BEVERLY HILLS, Calif. (TheStreet) -- Summer is bringing a bevy of hot restaurants to a city near you, with a familiar crop of culinary names as well as a few foodie newbies who are having a banner season.
In New York, Chef Andrew Carmellini is one of those familiar names, having worked in the kitchen of Cafe Boulud and transformed Ago in the Greenwich Hotel into Locanda Verde, one of the city's hottest Italian eateries. Now comes The Dutch, a thoroughly American kitchen occupying a stylish corner space of the Lower Village that lures a mix of plaid-clad dudes and fashionable media types for all-day dining and a late-night supper menu.
Inside, elements of a classic American grill of the '30s and '40s echo through the dark wood paneling of booths and banquettes accented with industrial details such as a stacked-iron bar and vintage chalkboards. A New England-style raw bar includes daily fresh oysters, peel-and-eat shrimp and shellfish by the platter. Appetizers are a bit more exotic, including asparagus topped with poached egg and ruby red shrimp with fried green tomatoes. Main courses include an adventurous rabbit potpie with spring veggies, black cod with smoked mushrooms and braised veal with artichokes.
Across town at the new Yotel New York -- the uber-affordable micro-hotel chain that got its start inside European airports has debuted near Times Square -- there's an eatery by Richard Sandoval, the chef who brought the world La Biblioteca, Pampano and Maya. Dohyo is named after the platform used in Sumo fighting, but this communal-style eatery feels like a cafeteria from The Jetsons with its tables that drop to floor level so the space can double as a lounge after hours. The menu is small-plates Asian with a Latin influence, meaning seafood ceviche followed by grilled spare ribs and steamed crab dumplings.
In Chicago, Tribute has just opened in the city's ever-hot South Loop with a classic American kitchen led by Chef Lawrence Letrero. A Canada native, Letrero previously worked at Chicago's Perennial Restaurant and vegan eatery Karyn's On Green and had a stint at New York's Per Se, where he honed an interest in local sustainable cuisine that will be implemented for dishes such as Minorca clam chowder and confit pork belly with sweet potato panna cotta. The space is one of the larger to open this year in Chicago and will include a bar and lounge with communal dining as well as an L-shaped dining room with banquettes and a private-room option.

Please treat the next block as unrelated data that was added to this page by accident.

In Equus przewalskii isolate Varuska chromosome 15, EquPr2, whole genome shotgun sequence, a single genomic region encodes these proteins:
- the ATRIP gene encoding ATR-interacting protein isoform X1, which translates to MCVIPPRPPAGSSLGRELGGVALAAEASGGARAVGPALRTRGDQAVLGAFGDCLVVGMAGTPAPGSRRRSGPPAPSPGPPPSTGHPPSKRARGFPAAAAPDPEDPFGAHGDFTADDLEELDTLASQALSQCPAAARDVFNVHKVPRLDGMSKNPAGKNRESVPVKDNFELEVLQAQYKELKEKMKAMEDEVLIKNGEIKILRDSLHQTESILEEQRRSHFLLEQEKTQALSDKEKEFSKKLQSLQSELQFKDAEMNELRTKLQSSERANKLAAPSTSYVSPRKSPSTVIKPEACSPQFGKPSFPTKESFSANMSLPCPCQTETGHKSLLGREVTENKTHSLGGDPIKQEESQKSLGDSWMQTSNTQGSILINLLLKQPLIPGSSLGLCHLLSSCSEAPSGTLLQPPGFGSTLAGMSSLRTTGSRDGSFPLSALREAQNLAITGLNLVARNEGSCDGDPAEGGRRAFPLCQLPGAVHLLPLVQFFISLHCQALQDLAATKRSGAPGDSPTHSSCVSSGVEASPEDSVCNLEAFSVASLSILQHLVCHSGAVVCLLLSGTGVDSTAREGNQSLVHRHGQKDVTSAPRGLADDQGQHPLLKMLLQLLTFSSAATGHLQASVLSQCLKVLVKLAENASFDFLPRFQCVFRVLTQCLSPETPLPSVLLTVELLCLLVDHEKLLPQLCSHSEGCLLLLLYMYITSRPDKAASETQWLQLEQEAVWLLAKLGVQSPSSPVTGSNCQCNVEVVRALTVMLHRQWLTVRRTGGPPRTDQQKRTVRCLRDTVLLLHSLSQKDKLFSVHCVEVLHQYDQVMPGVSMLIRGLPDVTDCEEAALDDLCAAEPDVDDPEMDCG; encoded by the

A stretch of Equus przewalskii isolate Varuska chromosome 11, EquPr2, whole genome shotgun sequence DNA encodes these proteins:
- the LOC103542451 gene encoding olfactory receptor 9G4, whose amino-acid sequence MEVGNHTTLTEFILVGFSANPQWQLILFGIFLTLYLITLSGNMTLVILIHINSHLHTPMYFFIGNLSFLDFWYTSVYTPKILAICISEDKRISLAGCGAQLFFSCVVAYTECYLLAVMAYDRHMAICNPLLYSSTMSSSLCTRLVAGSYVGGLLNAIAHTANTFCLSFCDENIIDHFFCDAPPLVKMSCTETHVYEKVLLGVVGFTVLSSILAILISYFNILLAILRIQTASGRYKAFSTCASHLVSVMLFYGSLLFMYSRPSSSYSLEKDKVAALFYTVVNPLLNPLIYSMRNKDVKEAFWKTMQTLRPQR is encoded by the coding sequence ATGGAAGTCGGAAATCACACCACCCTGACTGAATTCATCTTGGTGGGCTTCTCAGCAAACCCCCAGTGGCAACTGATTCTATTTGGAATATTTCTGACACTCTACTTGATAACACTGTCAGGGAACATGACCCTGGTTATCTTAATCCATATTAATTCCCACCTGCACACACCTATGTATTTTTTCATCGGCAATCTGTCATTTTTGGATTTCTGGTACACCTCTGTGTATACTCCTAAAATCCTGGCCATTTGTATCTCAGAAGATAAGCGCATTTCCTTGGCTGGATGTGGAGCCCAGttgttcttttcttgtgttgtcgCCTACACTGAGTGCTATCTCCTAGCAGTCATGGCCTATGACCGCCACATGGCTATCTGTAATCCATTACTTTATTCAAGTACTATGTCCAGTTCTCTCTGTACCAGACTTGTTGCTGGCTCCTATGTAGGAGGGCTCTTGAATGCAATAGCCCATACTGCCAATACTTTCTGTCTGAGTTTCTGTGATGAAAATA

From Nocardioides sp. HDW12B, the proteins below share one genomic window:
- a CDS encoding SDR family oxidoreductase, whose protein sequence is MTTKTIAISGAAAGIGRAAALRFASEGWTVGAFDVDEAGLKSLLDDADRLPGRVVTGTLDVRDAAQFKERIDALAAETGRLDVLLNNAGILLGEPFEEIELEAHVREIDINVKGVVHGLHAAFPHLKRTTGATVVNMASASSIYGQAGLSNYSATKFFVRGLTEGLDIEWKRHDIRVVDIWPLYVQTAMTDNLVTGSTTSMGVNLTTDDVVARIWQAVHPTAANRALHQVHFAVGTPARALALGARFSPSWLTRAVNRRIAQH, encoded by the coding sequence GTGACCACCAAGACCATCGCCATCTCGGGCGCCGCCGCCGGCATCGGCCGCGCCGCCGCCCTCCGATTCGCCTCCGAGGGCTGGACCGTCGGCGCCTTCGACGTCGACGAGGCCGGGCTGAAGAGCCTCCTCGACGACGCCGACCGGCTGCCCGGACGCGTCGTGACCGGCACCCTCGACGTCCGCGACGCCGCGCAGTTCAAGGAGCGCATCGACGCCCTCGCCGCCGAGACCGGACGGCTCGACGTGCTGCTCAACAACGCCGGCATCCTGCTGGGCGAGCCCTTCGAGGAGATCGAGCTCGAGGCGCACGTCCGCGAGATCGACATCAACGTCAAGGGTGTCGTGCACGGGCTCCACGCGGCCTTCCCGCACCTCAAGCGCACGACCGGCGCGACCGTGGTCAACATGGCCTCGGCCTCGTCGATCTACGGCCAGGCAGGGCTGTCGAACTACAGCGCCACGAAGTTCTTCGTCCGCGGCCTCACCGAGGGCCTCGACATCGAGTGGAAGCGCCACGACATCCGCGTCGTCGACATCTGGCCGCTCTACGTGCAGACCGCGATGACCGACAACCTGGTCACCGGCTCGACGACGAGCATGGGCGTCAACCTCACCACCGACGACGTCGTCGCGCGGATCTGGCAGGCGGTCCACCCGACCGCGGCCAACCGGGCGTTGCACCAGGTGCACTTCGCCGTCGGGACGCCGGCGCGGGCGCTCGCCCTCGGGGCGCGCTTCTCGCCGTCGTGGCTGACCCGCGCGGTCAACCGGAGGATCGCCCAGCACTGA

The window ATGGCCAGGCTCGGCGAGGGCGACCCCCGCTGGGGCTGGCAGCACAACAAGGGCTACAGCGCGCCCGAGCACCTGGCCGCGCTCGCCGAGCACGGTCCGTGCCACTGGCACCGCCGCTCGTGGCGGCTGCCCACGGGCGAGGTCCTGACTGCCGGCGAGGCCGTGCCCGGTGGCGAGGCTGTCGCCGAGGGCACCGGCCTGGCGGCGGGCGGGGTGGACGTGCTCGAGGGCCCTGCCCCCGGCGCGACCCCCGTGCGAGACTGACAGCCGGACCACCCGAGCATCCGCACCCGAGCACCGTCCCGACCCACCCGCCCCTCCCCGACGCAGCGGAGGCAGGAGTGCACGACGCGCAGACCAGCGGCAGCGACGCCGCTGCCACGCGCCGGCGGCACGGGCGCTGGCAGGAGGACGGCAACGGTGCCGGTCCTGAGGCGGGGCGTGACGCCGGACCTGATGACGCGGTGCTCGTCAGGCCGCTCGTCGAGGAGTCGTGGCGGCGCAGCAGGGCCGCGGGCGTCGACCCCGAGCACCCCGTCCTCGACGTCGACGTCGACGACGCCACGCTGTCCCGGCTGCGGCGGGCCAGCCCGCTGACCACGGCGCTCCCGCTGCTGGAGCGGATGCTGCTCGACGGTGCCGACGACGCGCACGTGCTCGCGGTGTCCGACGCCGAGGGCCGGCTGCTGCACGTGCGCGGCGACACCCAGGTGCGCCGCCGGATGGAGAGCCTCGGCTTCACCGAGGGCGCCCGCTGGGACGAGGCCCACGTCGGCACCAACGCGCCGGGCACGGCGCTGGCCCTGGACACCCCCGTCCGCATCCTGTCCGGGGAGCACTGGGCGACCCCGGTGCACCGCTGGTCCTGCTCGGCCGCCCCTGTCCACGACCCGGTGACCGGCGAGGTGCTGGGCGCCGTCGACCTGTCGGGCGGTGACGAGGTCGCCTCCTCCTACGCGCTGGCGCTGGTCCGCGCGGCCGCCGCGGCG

In San Francisco, two eateries have managed to stay atop a fickle dining scene where new is always hotter -- both in the Mission District:
Commonwealth is led by the former chef of the one-star Michelin vegetarian eatery Ubuntu in Napa, and leans on earthy elements of soft light and natural hickory woods with simple brick walls interrupted by panels of glass. Its progressive American menu includes tasting and a la carte options, with star dishes such as veal cheeks with artichokes, crispy ham and smoked marrow or sea urchin with asparagus and soft-scrambled eggs on brioche. A $10 donation is made to a local charity from the order of each tasting menu.
Saison is now a culinary household name in San Francisco. Once a simple pop eatery, it is now one of the hottest and most awarded restaurants in the city. Its Folsom Street address comes with a rustic wooden fence and iron gate leading to the main eatery and a dining room that was once a 19th century carriage house, complete with asymmetrical roofline and terrace that looks like it was just relocated from Provence. Led by Chef Joshua Skenes, the menu -- written by hand -- offers locally sourced seafood and regional produce often picked within hours of eating.
Further south on the West Coast, Los Angeles is soon to be the culinary home of Top Chef-winner Michael Voltaggio, who is opening Ink along a posh strip of Melrose Avenue alongside such stores as Marc Jacobs and Alexander McQueen. The restaurant will likely bring an edgier vibe to a neighborhood more known for pretty Francophile eateries. Formerly a sushi eatery affiliated with ex-Hollywood agent Micheal Ovitz, the space will feature an omakase-style dining experience, with upfront tables of eight seats where visitors can eat while watching the kitchen in action and living out any Top Chef fantasies.
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